My favourite trivia question of the week has been how many data centres will Microsoft open in 2024. Every answer I have received has been wrong, mainly in the low double digits. The reality, per a recent Financial Times article, is that Microsoft is opening a data centre “every three days”. Mind-blowing. These are $300-400 million facilities, not Starbucks cafes or KFC restaurants. And, that’s just one company. Here’s another – Echelon Data Centres. I had the pleasure of briefly meeting its owner, Niall Molloy, at the excellent Renatus Real Deal 2024 conference this week where Molloy was interviewed as winner of the “Deal of the Year” award. I was stunned to learn Echelon only started in the data centre construction business in 2017. Just 7 years later private equity giant, Starwood Capital,  has invested $850 million in Echelon and the business is currently valued at north of $2 billion. A super story of bold vision and world-class execution, but Molloy had a cautionary word about the pressures on global electricity grids as data centre campuses begin to match the power consumption of capital cities. The AI and data centre revolution is coinciding with an even bigger global shift – decarbonisation of our economies. The solution is more electricity power, and the challenge is the expansion of under-invested electricity grids. However, where there is risk there is opportunity.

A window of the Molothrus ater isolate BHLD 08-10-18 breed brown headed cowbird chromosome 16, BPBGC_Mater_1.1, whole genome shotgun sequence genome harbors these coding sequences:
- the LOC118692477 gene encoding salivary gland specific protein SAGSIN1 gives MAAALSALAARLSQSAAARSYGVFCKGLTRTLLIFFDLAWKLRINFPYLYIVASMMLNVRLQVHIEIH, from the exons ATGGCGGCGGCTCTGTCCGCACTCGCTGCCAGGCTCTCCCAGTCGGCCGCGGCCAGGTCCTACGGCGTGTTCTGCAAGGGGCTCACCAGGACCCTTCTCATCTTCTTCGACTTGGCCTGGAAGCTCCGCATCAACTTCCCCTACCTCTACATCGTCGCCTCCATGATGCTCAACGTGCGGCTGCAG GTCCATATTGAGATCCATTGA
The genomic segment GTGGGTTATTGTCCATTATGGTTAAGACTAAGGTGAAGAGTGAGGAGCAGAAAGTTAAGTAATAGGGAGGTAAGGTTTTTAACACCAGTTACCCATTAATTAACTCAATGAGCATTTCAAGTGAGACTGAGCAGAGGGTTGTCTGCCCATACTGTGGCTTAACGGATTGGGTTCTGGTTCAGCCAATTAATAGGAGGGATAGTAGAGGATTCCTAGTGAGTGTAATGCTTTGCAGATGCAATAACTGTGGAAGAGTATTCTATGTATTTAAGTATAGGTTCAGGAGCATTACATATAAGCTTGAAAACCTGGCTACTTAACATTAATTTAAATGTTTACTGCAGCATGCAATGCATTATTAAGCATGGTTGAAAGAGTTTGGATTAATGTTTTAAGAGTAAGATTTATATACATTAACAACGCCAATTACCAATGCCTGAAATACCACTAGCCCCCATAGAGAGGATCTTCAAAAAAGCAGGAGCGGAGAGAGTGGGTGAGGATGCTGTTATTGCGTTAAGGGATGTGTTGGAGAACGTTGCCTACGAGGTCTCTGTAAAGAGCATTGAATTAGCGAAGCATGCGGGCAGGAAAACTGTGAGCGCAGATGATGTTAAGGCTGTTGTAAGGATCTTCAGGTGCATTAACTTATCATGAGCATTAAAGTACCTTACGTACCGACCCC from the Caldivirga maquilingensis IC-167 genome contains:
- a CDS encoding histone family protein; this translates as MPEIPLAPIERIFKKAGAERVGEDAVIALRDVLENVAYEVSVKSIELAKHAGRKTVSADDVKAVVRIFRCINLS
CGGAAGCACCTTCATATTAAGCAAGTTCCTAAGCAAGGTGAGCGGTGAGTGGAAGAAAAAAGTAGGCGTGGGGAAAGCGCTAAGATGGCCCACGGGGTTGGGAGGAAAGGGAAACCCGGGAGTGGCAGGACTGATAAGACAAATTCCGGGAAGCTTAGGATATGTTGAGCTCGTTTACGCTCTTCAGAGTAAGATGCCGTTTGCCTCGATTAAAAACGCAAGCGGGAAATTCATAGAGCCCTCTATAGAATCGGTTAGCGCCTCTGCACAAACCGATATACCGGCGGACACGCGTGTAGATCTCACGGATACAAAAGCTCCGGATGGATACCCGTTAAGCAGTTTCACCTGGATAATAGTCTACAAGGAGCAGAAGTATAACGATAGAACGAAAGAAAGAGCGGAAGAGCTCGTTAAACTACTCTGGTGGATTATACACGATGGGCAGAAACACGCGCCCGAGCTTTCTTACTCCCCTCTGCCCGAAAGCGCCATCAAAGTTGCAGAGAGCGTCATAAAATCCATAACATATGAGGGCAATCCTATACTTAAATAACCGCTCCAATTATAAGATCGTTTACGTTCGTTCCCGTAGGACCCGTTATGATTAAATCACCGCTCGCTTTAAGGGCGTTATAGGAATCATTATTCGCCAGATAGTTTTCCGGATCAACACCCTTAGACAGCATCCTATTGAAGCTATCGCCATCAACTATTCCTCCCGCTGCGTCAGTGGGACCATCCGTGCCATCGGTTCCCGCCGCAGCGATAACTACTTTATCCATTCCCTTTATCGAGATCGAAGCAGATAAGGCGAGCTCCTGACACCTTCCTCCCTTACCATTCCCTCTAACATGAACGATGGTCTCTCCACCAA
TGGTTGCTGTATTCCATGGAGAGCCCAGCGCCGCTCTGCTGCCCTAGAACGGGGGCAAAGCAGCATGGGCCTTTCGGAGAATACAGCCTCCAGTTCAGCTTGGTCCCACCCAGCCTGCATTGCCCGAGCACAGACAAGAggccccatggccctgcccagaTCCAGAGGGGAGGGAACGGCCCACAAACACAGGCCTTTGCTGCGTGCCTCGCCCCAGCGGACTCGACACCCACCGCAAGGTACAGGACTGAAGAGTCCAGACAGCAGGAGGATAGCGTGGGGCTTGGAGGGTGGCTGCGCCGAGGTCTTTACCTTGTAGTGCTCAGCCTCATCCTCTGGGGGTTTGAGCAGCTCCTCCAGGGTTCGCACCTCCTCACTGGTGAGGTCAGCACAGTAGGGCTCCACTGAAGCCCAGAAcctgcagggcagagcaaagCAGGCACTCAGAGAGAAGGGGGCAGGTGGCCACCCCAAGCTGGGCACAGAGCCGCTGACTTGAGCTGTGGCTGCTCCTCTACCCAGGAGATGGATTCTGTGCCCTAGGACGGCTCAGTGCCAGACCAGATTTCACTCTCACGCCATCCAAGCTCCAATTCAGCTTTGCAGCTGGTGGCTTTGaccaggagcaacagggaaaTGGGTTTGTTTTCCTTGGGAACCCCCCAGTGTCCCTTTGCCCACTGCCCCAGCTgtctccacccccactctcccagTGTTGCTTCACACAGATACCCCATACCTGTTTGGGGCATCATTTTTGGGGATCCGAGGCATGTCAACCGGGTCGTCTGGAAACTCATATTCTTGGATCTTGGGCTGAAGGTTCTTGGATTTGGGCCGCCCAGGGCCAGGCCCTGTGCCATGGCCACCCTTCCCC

Ireland has been mentioned as one of the most challenged national electricity grids and many readers will have ‘heard’ the negatives of data centre power consumption. However, all data centres now have to create/install their own power supply and most likely the source will be renewable energy. That means huge investment capital is required because it is no longer just a construction project, but also includes incremental builds of electricity generation and water supplies. Hence, we should ‘see’ this week’s reports of Intel’s plans to expand its Fab34 semiconductor chip factory in Leixlip as a ‘wow’ moment. The plans are not new but the financing is ground-breaking. Intel was originally looking to spend $2 billion. Now, the number is $11 billion and global private equity player, Apollo Global, is being tapped as the solo partner on the project. The entry of global private equity into AI infrastructure funding should signal opportunity and expert eyes ‘seeing’ a way forward despite grid challenges. So, my second cautionary word after ‘seeing’ a consumer AI shift is that there are risks but also huge opportunities away from the actual technology. In other words, investing in power, storage, construction, critical minerals/materials, water, skills training/resourcing and other professional support services could generate top class returns.